NumbŤr of
                                             Facilities
                      Percentage of Hazardous Waste
                      	Management Facilities)
   California
   Texas
   Pennsylvania
   Ohio
   New Jersey
             '
1.046
  622
  547
  505
  500
   Connecticut
   North Carolina
   Tennessee
   Wisconsin
   Florida
 266
 224
 198
 195
 177
                                                                                  11.6
                                                                                   7.0
                                                                                   6.2
                                                                                   5.7
                                                                                   5.6
                                                                                      .
                                                                                   3.0
                                                                                   2.5
                                                                                   2.2
                                                                                   22
                                                                                   2.0
   SOUth QŁffiŁ~™-""™"-	•"-" ••-"->'••••••••>••"Ť	•-"•-• -	•---••• .•.-..•.-^-.•.•.•:.-.:....-..-.-^.x:o;,,,,..,,,.... ,,,,,.,.

   Kentucky                                        123
   Washington                                     116
   Maryland                                        110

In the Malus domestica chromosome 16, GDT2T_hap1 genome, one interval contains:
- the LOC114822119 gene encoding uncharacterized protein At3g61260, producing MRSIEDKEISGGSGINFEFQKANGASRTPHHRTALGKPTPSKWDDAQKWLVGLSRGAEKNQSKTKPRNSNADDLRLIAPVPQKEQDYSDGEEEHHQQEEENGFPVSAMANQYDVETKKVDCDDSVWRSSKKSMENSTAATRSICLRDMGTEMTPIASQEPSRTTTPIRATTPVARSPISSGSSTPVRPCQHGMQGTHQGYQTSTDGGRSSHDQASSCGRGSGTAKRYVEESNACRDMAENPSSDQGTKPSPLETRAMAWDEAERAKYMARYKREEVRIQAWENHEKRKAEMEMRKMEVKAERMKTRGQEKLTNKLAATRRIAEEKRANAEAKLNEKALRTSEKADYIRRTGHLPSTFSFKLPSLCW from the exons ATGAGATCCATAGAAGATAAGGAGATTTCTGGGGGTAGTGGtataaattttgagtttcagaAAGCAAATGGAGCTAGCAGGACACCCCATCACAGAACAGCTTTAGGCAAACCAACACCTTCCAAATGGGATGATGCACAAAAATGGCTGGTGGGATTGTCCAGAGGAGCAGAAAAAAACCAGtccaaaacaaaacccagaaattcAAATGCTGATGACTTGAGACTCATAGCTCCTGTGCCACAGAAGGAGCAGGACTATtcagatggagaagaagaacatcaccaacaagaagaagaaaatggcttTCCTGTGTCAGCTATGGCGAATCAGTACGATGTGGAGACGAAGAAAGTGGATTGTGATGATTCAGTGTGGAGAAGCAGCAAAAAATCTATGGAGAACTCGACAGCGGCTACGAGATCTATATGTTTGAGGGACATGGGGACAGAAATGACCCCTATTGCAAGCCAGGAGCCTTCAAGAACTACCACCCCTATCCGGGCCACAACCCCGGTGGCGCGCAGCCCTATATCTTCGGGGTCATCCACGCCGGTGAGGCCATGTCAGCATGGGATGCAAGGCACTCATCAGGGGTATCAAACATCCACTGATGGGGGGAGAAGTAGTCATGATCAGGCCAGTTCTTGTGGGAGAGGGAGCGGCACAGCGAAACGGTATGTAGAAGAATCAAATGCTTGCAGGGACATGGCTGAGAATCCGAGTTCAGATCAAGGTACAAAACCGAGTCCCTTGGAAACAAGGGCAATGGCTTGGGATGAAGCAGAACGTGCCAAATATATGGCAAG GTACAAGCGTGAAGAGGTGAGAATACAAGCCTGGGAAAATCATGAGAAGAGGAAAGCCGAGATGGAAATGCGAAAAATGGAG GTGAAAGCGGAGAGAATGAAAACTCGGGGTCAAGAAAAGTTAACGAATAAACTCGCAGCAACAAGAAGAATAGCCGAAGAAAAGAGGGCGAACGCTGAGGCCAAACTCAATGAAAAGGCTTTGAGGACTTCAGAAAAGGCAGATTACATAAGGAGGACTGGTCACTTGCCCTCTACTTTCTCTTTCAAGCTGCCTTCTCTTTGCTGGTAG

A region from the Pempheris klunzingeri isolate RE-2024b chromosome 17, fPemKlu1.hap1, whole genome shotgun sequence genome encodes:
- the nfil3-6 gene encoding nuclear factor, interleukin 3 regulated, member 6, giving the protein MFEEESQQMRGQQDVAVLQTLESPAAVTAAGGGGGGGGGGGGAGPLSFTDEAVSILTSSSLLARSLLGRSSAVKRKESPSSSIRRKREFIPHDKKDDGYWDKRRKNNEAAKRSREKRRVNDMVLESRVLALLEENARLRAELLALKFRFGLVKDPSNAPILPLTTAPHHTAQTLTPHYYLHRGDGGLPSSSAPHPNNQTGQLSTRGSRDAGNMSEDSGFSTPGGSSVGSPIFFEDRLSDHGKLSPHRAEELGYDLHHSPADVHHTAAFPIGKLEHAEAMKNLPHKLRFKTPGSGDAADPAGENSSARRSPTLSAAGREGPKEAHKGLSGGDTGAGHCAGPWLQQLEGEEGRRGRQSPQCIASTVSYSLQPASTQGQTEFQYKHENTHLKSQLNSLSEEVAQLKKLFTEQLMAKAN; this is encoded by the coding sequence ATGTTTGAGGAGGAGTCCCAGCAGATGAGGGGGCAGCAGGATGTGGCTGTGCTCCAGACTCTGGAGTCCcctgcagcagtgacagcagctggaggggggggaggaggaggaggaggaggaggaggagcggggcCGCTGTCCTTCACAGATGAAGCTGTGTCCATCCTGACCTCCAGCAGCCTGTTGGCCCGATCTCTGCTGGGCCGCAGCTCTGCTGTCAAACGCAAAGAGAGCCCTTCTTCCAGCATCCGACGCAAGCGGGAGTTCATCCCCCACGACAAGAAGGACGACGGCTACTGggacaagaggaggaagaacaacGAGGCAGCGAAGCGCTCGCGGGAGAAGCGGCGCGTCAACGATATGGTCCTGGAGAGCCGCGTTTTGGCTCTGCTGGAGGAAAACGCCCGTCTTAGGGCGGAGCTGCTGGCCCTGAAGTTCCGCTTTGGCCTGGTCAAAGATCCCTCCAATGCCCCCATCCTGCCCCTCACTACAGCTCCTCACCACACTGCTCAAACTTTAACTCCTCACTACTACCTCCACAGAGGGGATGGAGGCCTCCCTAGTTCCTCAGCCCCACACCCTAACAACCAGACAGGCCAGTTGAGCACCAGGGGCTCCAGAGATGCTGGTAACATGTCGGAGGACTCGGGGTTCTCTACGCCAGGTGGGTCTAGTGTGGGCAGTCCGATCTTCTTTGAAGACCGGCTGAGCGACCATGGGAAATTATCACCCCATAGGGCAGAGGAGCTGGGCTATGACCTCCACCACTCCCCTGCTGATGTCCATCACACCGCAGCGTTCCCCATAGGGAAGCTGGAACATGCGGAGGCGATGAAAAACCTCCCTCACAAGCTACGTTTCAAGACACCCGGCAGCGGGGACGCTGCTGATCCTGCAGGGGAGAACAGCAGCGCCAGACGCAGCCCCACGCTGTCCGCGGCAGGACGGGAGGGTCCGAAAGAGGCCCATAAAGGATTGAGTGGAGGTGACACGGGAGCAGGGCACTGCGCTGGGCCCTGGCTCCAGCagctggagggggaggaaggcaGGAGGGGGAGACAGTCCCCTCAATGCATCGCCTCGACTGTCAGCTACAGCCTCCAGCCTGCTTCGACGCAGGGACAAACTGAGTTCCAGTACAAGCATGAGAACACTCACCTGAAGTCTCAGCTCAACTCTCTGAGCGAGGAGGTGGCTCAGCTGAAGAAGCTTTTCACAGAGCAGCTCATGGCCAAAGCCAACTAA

Louisiana]                                        108
  Colorado
  New Hampthlra
  Rhode Island
  OWahoma
  Kansas
  Vermont
  New Mexico
  Delaware
  Hawaii
  Nevada
Alaska
Wato "ŤX:..-. ,--i-,::::
Wyoming  :r--"iV*
North Dafcot*
South Dakota
District of Columbia
Guam
Virgin bland	
                                                                                      0.0
  Total
                                              8,866
                                   100.0
Source: TG-048

-------
                                                  6. Hazardous Waste Management
                                                          95
6.4    TYPES OF HAZARDOUS WASTE MANAGEMENT
                    Chart 6.4-1 shows the types of hazardous waste management activities
                    conducted by waste management facilities in 1986. It is important to note that
                    a single facility could conduct more than one type of waste management
                    activity. Over half of the waste management facilities (5,176 facilities)
                    treated hazardous waste in 1986.
Chart 6.4-1    Number ol Management Facilities Treating, Storing, Disposing of, and Recycling
             Hazardous Waste In 1986
  Treatment
   Recycling
    Storage
    Disposal